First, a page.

Sunday, March 3, 2013

The Myth of Female Solidarity

Sheryl Sandberg has earned an important executive position in an American corporation. As COO of Facebook she has amassed great wealth and power.

And yet, she is alone at the top. She counts as one of the very few women who hold similar positions of executive power in American, or, dare I say, any nation’s corporations.

Looking for new territory to conquer Sandberg has decided to rebrand herself as a feminist heroine. To support her crusade she has written a new book called,  Lean In. It will be published next week.

Sandberg refuses to accept a world where a few women here and there can become corporate honchos. She envisions a brave new world where equality reigns:

A truly equal world would be one where women ran half our countries and companies and men ran half our homes. I believe that this would be a better world.

Sandberg has every right to dream the impossible dream, but there is no reason to believe that enacting her vision would produce a better and more functional world.

Most utopian visions, when translated into reality have produced dystopias.

As Sandberg knows, the problem does not reside in sexism. The problem, if you wish to call it that, resides in motherhood, in the fact that a significant number of women reduce their work load in order to be better mothers.

In a competitive corporate environment, working less can make all the difference between making it to the executive suite and remaining a middle manager.

Of course, feminists have long suggested that if men took over half the housekeeping and parenting responsibilities then everyone would be happy.

Unfortunately, corporate manager of any gender who takes time off will be giving less to the job than will a manager whose spouse assumes most of the responsibility for housework and childrearing.

As  reported on this blog, the phantom egalitarian marriage, where housework is shared equally and where both partners contribute equally to the family treasury is far more likely to end in divorce and to contain abuse.

Sandberg’s message might work for a woman whose has a househusband or who can afford a permanent staff, but otherwise it is impracticable.

For that, among other reasons, women are not rushing out to join Sandberg’s cause. In fact, Michelle Golberg reports, more than a few woman writers have taken vigorous exception to Sandberg’s attempt to become their feminist role model.

Some are happy with their choices to spend more time with their children and believe that Sandberg is disrespecting their decisions. If she has the resources to live her life a certain way, they do not. Some women are offended at Sandberg's suggestion that they sacrifice themselves or their children for a cause.

At Facebook, Sandberg is the only woman on the Board of Directors. Would anything change if half the seats were reserved for women?

But, Sandberg is not the chief executive. If she decides to devote herself to her favorite cause, she will not become one, at Facebook or anywhere. Marissa Mayer of Yahoo! is the CEO and she has famously declared that she is not a feminist.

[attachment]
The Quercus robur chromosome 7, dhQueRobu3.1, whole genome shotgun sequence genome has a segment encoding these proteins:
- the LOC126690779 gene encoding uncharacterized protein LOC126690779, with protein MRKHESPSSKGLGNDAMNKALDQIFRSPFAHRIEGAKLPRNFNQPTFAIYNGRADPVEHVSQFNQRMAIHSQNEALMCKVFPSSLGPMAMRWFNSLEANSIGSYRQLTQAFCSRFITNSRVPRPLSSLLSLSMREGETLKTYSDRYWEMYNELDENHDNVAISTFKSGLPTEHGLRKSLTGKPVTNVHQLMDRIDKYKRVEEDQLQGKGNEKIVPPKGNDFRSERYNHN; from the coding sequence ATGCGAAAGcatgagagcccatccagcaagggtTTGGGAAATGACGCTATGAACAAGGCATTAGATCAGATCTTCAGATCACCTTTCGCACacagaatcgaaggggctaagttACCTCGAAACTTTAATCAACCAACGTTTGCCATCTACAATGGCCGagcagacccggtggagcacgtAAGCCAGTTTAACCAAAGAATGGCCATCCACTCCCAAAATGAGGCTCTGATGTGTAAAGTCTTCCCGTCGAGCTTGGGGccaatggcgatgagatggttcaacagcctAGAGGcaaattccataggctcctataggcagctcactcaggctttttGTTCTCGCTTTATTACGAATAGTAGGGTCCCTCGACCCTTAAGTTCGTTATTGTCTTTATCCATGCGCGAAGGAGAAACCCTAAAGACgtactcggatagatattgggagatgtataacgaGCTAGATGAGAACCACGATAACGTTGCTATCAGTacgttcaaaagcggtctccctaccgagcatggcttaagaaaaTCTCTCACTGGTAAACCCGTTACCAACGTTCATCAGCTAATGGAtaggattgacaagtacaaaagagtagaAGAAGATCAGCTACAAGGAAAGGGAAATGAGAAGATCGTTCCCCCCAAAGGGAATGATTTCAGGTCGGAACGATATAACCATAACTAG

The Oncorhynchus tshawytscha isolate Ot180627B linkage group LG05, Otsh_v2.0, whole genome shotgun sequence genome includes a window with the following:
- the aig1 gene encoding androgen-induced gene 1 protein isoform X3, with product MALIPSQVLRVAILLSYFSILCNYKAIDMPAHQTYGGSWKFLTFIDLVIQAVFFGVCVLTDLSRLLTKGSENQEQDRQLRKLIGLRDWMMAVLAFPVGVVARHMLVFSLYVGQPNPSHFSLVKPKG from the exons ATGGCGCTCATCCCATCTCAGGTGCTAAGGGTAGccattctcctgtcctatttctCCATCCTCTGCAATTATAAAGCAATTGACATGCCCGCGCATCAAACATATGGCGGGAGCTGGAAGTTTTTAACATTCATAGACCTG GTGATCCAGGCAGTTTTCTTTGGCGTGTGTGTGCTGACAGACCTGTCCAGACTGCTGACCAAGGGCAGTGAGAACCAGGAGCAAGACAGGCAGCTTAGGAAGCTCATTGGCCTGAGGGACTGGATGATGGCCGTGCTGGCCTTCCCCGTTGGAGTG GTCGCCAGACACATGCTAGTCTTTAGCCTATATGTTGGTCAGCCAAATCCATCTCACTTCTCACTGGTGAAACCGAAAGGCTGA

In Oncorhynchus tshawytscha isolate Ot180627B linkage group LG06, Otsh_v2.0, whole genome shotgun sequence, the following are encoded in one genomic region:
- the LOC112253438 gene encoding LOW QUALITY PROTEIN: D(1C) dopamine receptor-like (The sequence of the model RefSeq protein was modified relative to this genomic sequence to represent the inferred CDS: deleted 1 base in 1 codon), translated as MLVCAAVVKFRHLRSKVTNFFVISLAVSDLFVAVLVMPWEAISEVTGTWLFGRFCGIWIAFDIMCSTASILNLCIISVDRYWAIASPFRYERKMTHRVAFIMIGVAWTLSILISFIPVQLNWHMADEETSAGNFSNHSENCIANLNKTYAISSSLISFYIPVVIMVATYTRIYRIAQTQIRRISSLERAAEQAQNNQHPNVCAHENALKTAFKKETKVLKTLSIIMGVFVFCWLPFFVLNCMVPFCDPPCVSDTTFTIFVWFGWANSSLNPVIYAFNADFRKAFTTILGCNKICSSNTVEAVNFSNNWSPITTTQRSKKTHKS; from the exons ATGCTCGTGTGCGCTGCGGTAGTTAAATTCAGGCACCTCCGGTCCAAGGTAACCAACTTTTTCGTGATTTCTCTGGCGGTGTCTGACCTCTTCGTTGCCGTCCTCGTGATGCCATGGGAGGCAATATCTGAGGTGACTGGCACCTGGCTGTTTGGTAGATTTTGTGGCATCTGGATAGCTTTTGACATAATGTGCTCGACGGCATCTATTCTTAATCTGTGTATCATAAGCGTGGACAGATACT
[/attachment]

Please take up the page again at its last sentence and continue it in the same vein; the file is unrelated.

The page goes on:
Speaking of female executives, British Prime Minister Margaret Thatcher must count among the best. So should Queen Elizabeth I.

Interestingly, both women surrounded themselves with men. Neither of them mentored women who would follow in their footsteps. Would either have been as effective if they had been surrounded by equal numbers of men and women?

Look at it this way. Many professions and careers are divided along gender lines. Nurses, psychotherapists, veterinarians, social workers and teachers tend, more often than not, to be female. Soldiers, techies, FBI agents and business managers tend to be male.

Female dominant professions emphasize caring. They also allow women to have the maximum control over their time. Male dominant professions emphasize teamwork and organization. They are less individual and more group oriented. They are more likely to be organized hierarchically.

Most people recognize that when a profession that had hitherto been male dominant attracts a certain number of women it might reach a tipping point and become a woman’s profession. Over the past few decades this has happened in the world of psychotherapy and in veterinary medicine.

When that happens, the profession’s status and prestige diminish. Then men, who are acutely attuned to their place on a male status hierarchy start avoiding it.

Sandberg notwithstanding, women who rise in corporate hierarchies often sabotage other women who would follow their lead. I have written about this in a previous post.

Yesterday,  Peggy Drexler observed that women who rise to the top in male dominant professions tend actively to undermine younger women. As a result, young women prefer to work for male bosses and to have male mentors.

In Drexler’s words:

This generation of queen bees is no less determined to secure their hard-won places as alpha females. Far from nurturing the growth of younger female talent, they push aside possible competitors by chipping away at their self-confidence or undermining their professional standing. It is a trend thick with irony: The very women who have complained for decades about unequal treatment now perpetuate many of the same problems by turning on their own.

Drexler uses a term that had been concocted by other researchers and calls these women “queen bees.” As analogies go, it doesn’t quite work. The queen bee’s power lies in her fertility. Women who rise to the top in corporate hierarchies seem not to want to draw attention to the fact that they are also women.

How pervasive is the problem? Drexler answers: